Agaricus identification

Jess Askey jess at
Thu Jun 12 11:58:00 EST 1997

> Michael A. Dritschel (mad at wrote:
> : We have had quite a bit of rain here in Lafayette, Indiana, over the
> : past few weeks and lots of mushrooms are popping up.  There is one
> : that I have an identification question about.  It is growing in the
> : chipped wood and leaf mulch I have spread under a lilac bush.  The
> : spores are cocoa brown, the stipe separates readily from the pileus,
> : and the giles are pinkish, turning brown with maturity; leading me to
> : identify it as an Agaricus.  The cap is about 10cm agross in mature
> : specimens, convex, with small pieces of the veil clinging to the
> : margin.  The color is white to light tan with large irregular
> : fissures.  The stipe is about 10cm in length, and about 1.5cm across,
> : fibrillose, with little to no annulus.  No part of the pileus stains,
> : and the stipe stains slightly (though not in all specimens), yellow or
> : yellow orange and then turning light brown.  Various books mention
> : checking the smell, saying in particular to look out for phenolic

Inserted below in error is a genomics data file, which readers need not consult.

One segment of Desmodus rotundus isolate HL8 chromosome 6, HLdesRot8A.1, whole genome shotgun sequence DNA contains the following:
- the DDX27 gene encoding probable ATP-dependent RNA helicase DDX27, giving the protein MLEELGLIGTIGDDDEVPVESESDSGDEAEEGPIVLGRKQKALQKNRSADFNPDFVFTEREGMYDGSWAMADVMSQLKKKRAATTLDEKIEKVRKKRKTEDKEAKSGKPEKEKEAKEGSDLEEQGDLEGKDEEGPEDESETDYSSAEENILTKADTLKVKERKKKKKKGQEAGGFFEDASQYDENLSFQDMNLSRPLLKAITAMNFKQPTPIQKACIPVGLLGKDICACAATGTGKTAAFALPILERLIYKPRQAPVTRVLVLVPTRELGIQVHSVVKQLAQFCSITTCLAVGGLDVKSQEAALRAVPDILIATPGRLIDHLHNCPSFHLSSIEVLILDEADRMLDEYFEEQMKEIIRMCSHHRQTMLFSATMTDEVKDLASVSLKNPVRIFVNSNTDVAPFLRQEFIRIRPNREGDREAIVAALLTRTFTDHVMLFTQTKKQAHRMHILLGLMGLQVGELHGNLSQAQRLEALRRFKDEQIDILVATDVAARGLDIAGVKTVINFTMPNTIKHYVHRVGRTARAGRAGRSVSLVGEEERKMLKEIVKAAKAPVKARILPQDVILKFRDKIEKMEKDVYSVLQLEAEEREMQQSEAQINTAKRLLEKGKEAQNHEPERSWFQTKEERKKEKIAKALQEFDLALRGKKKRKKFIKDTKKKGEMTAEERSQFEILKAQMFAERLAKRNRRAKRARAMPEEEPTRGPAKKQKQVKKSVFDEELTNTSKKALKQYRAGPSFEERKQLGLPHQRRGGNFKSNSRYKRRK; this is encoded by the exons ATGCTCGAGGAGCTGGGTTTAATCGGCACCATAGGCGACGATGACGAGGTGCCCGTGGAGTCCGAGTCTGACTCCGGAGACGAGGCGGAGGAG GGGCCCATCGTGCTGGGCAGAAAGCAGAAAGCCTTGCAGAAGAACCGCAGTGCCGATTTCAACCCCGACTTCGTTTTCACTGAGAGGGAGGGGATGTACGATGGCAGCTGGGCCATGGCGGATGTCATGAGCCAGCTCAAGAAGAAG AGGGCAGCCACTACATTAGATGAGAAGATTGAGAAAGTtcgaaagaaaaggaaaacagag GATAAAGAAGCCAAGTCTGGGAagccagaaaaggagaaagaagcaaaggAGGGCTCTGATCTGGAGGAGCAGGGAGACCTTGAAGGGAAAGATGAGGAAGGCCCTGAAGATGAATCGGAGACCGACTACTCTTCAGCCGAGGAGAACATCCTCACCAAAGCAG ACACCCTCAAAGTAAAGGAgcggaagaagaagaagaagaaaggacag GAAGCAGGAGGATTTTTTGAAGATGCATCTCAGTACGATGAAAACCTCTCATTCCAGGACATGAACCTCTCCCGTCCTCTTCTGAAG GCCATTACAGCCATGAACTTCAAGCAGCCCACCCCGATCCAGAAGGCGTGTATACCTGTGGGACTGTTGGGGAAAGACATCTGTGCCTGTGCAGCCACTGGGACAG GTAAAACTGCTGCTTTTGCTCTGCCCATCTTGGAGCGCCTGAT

> : odors (like library paste).  I don't find the smell of these
> : unpleasant (in fact I rather like it), though I'm not sure I would
> : know what library paste smells like.  Unfortunately I do not have any
> : KOH solution, so cannot test the mushrooms with this.  I've checked
> : the usual sources (Aurora; McKnight; Smith, Smith, and Weber) without
> : a positive id.

I have something almost exactly the same here in my front lawn in
Laramie, WY. Only difference
being that mine do not stain yellow and the young specimens have a vail
that really looks
like a volva at first glance.
  From what I have read in Mushrooms Demystified... the yellow staining
species should be avoided,
but then again... I know a fair amount about mushrooms, maybe just
enough to be stupid.
  Jess Askey
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